From The Brighton Toy and Model Index

Produced from around the mid-Nineteenth Century onwards, the steam-powered usually-four-wheeled "Dribblers" (a.k.a. Birmingham Dribblers, a.k.a. Piddlers) were some of the very first commercial toy locomotives.

Typically fired by alcohol (methylated spirits was available in the mid-18th), and running on the floor without track (standardised track didn't appear until the 1890s), they tended to dribble a trail of water behind them, giving rise to the nickname.

Methylated spirit

The mauve dye used to colour methylated spirit was patented by William Henry Perkin in 1856, but there seem to be references to methylated spirit itself (conventional ethyl "drinking alcohol" with around ten percent of poisonous ethyl alcohol added) being used before this. Perkin went on to make a fortune from the dye, which launched a Victorian craze for purple silk. The point of methylation was to make the result undrinkable, which allowed it to be sold as a liquid fuel without the normal taxes that were payable on alcoholic drink, and 1856 was also the year that a report was made to the Inland Revenue recommending that methylated spirit be given special tax status.

The resulting comparative cheapness of methylated spirit encouraged the production of small steam-powered scientific toys, and new spirit-burning lamps and related products that would be uneconomical to run using expensive conventional "drinking" spirits – Theodor Märklin started the business that would grow into the toymaking giant Märklin by making toy cooking stoves, in 1859.

Methylated spirits also led to a number of scandals and new legislation in the 1860s when it was found that some unscrupulous chemists were using the cheaper but toxic "methylated" products in place of pure ethyl alcohol when making medicines.


Dribblers were stand-alone locomotives, usually without a tender or rolling stock - they were already sufficiently dangerous as stand-alone floor toys, as the the lack of track meant that they had no remote control or steering, and a "runaway" dribbler, with fuel and a naked flame, hitting a wall at an angle and tipping over out of reach of the owner, would be a good way to start a house fire. Adding additional wagons of carriages behind the loco would make it even more unstable and prone to falling over onto its side.

One can imagine using a dribbler outside, but the wheels would tend to require a very flat surface, and a slightly bumpy lawn probably wouldn't suffice. Some later dribblers had deliberately angled wheels so that an "escaped" engine would veer to one side and hopefully stop when it hit an obstacle (rather than continuing happily along a straight road until its fuel ran out), and in theory, this would allow a dribbler to run in a circle without any further attention ... but in practice the turning circle was so large that you'd probably need a very large room to do this.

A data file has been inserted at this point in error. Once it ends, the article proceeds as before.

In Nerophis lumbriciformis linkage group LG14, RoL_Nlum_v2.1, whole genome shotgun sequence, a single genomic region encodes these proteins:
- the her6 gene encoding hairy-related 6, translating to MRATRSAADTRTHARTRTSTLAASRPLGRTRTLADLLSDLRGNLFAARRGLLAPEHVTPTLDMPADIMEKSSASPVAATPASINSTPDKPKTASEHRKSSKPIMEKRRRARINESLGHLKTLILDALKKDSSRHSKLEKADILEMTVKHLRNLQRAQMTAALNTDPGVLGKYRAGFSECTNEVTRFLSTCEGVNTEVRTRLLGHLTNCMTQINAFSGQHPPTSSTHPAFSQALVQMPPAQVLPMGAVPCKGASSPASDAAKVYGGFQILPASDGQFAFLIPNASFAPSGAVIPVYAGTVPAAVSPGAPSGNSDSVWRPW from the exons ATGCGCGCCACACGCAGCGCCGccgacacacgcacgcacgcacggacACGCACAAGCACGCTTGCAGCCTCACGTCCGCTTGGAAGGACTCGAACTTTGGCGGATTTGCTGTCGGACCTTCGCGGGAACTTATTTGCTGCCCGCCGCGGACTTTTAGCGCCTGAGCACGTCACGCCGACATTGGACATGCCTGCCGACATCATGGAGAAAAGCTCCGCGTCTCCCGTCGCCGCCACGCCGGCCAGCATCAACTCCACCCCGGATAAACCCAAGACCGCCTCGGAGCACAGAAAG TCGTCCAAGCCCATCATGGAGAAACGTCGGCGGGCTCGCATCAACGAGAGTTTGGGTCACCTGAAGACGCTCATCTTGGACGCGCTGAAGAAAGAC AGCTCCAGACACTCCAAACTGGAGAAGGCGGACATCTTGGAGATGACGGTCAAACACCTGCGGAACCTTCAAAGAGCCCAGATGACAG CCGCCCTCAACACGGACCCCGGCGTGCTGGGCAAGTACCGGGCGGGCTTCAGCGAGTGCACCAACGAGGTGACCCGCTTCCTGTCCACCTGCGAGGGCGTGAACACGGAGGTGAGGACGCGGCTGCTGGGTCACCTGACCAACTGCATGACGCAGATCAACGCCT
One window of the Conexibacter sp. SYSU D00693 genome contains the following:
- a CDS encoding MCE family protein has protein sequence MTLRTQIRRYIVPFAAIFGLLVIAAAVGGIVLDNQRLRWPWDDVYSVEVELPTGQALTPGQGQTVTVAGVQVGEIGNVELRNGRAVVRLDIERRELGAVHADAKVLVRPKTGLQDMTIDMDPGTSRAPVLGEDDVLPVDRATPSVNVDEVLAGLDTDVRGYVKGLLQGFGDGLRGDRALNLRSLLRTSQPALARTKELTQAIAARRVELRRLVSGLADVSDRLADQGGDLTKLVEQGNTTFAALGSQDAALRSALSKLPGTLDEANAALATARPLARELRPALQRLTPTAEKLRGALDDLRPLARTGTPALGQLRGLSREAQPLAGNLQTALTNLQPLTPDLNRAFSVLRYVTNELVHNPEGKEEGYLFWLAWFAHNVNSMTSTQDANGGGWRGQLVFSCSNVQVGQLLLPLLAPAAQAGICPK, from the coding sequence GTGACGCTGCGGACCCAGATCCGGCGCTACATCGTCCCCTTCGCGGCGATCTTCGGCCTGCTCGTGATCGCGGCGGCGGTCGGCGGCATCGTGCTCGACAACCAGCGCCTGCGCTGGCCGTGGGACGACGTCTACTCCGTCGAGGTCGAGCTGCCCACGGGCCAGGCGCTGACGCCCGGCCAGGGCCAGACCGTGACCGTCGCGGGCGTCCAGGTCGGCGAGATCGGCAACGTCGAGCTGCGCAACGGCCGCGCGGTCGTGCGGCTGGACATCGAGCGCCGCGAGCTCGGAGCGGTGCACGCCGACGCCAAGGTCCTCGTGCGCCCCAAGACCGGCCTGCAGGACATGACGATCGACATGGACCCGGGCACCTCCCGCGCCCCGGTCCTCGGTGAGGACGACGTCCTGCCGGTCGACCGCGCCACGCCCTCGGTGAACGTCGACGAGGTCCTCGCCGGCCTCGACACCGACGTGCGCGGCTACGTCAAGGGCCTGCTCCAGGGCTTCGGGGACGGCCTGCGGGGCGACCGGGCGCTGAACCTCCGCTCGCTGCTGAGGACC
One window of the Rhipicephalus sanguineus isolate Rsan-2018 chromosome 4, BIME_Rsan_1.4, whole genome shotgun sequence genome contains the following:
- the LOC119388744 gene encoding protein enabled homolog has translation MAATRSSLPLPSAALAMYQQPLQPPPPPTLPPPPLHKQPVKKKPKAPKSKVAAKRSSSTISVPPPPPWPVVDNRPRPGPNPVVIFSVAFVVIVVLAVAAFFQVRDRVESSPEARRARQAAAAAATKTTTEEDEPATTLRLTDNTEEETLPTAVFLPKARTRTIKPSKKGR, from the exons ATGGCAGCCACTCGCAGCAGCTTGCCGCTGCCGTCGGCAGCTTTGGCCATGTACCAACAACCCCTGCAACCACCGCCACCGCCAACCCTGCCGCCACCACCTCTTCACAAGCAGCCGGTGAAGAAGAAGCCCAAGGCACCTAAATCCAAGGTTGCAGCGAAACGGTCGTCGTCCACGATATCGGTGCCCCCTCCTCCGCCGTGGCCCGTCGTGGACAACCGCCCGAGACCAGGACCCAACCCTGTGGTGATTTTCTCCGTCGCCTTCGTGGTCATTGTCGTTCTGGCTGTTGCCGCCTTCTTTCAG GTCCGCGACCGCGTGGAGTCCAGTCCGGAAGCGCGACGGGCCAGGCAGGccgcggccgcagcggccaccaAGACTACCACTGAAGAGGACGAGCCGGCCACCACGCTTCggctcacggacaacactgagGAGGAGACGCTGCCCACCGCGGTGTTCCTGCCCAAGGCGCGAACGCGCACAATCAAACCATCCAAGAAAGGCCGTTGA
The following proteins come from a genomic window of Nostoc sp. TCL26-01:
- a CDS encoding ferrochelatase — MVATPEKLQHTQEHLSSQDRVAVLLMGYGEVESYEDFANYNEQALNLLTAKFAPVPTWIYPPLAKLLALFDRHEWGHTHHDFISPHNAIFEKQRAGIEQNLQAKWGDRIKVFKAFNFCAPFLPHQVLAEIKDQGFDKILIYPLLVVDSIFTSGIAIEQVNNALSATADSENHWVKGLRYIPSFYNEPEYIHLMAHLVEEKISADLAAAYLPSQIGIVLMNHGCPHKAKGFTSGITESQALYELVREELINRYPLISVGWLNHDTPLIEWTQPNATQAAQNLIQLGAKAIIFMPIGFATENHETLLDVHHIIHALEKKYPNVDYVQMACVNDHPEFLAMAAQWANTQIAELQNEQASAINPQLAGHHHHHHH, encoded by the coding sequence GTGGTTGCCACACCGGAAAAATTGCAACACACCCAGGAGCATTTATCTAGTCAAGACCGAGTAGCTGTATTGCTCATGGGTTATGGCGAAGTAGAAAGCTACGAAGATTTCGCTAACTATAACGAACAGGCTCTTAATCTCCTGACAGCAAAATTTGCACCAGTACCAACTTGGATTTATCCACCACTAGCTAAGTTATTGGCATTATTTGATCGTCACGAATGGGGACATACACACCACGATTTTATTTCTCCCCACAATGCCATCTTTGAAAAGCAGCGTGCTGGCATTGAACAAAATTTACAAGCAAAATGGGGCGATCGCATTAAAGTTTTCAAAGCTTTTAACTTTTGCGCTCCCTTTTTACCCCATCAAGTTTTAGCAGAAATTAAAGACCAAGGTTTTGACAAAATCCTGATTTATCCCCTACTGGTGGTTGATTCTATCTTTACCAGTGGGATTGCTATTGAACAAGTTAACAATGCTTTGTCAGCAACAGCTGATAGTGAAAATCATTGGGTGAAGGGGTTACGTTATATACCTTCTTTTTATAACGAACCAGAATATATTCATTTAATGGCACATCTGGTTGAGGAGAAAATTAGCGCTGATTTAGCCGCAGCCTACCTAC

One of the disadvantages of early dribbler designs was that if one lit the burner and started generating steam without allowing the loco to move, the pressure would continue building up until the boiler exploded, potentially showering the owner with shrapnel and superheated steam. Designers of later models tended to include a safety pressure-release valve, and (while they were at it), also steam whistles.

Identification issues

Identifying the manufacturer of a dribbler is often extremely difficult. Many of them were produced by small British engineering companies or by their German counterparts as a sideline to their main business, and while some might have appeared in distributors' catalogues, a lot of small-scale "mechanical" British metal toy manufacturing disappeared in the late Nineteenth century with the industrialisation and expansion of the German toy giants Märklin and Bing.

As well as the relative lack of printed retail documentation and makers marks, the tendency of small engineering firms to manufacture anonymously for companies who could sell to the public, and the lack of documentation about the actual makers, identification is also complicated by the copying of designs between manufacturers, and the possibility that a retailer switching to a new supplier might ask the new company to make the new products look as close as possible to the older ones.


A further complication when identifying dribblers is that the simple construction and distinctive toyish shape encouraged companies to continue producing "new" dribblers to old designs long after the original natural lifespan of the product was over, for sale to vintage steam enthusiasts. The basic design was also attractive to home model engineering enthusiasts, since the simplicity of the shape made it comparatively easy to make a decent working copy, as a beginner's project. A wave of renewed interest in vintage vehicles (illustrated by the popularity of the Matchbox "Models of Yesteryear" series) also resulted in a brief flurry of "new" reproduction dribbers on the market in the 1970s, further confusing things.


Companies that sold early dribblers included Clyde Model Dockyard, Stevens Model Dockyard, Newton, Ernst Plank and Schoenner. Stevens Model Dockyard are especially associated with early dribblers, resulting in many examples of dribblers being credited to that company as a default attribution, which may well have been made by someone else.

Links and references

Pages in category ‘Dribblers’

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Media in category ‘Dribblers’

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